This August (and a little of September), we’re taking a trip back in time to review the second season of The X-Files. In November, we’ll be looking at the third season. And maybe more.
The horror genre is much maligned.
Horror films typically fight harder for recognition than films in many other genres – often finding themselves consigned to the same ghetto as science-fiction or fantasy films. They are less likely to take home major mainstream awards, and it seems like horror films typically have to wait longer for reappraisal. Outside of aficionados, there’s a wariness of the horror genre – a skepticism towards it.
There are a lot of reasons for that. Some of them make sense; some of them don’t. One of the more common assumptions about horror is that the genre is more likely to produce “cheap” or “trashy” entertainment, as opposed to something more profound or insightful. There are, again, lots of reasons for this assumption. Most obviously, there’s the absurd cost-to-profit ratio of cheap terrible horror films that incentivises studios to churn out as many as they can as fast as they can. There’s a reason there’s an absurd number of Saw sequels.
However, that “cheapness” or “trashiness” isn’t just a result of business decisions. There are certain story tropes and narrative techniques that exist within the horror genre that feel like the cheapest sort of thrills. If you want to make an audience uncomfortable, just throw in something one of those trashier elements. As long as the audience squirms in their seats, it doesn’t matter what the implications of your decisions are. After all, your job is to creep them out?
So horror takes all manner of shortcuts, without any real thought as to what those elements actually mean. They are just something that catches the audience off-guard and makes them sit up in their seat. So horror tends to indulge in the worst sorts of racism and sexism as a means of drawing any sort of response from the audience. These tried-and-tested horror staples become effective storytelling shortcuts. The foreign becomes horrific. Conservative sexual morality is enforced with brutality. Rape – literal or metaphorical – is a cheap thrill.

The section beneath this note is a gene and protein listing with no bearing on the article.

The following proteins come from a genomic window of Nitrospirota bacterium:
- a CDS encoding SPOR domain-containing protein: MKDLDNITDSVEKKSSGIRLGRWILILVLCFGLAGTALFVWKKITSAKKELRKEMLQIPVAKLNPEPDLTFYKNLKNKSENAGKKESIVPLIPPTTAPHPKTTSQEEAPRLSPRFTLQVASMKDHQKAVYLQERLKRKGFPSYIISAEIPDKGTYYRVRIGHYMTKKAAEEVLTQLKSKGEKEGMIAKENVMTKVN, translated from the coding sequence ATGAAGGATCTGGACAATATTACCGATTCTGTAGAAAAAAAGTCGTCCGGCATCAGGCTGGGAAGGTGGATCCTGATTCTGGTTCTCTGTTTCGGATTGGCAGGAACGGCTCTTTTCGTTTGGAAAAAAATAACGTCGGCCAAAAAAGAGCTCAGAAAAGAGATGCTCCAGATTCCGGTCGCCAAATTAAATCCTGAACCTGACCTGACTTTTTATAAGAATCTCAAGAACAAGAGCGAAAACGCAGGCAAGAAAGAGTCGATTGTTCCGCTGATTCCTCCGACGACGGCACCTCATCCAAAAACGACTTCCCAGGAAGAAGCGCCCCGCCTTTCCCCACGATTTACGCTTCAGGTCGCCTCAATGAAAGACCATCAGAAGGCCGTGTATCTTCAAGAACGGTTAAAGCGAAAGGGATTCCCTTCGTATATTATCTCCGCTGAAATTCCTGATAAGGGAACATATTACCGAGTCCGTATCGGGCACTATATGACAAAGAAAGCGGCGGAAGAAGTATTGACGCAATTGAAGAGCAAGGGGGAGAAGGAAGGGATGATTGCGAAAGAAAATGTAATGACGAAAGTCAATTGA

The X-Files struggles with these sorts of issues as it tries to bring horror to television. It occasionally does a very good job. However, there are also times when the series gives into its baser instincts. Excelsis Dei is an absolutely terrible episode, and an example of why the horror genre gets written off by so many people so quickly. It’s a poorly constructed hour of television, one about how old men are perverts, the rape of an under-developed character is a story hook and foreigners are magic.
Excelsis Dei is a really terrible episode of television. From a practical point of view, it is terribly written and directed. There’s very little engaging or exciting about the horror of Excelsis Dei. The scene where an orderly is thrown to his death should be one of the most uncomfortable sequences of the episode, but it feels incredibly dull and lifeless. The sequences is horribly choreographed and edited, with no attempt to disguise the obvious limitations on the episode. During the episode’s climax, it looks like the ghosts wandered off the set of Ghostbusters.
The script is similarly clunky. Leaving aside all the larger problematic elements, the structure of the show is rather bizarre. It begins with elderly residents using a magic drug that treats Alzheimer’s to cause all sorts of mischief on the grounds of an old nursing home. However, this apparently isn’t enough for an episode of The X-Files. Not only does the magical drug allow these residents to leave their bodies, it also somehow opens a portal to the after life, allowing the souls of the deceased to wreak havoc upon the current residents.
The logic here is somewhat fuzzy, even by the standards of The X-Files. It is obviously ridiculous to question the science behind a drug that gives its users psychic powers, but it doesn’t seem very internally consistent. How does a drug that allows the elderly to mentally project themselves open a gateway to the netherworld? “The mushrooms we take to speak with the dead, to see our ancestors in the spirit world,” Gung explains. “But the spirit in this place is very angry and the souls that died here continue to suffer. And now they have been awakened.”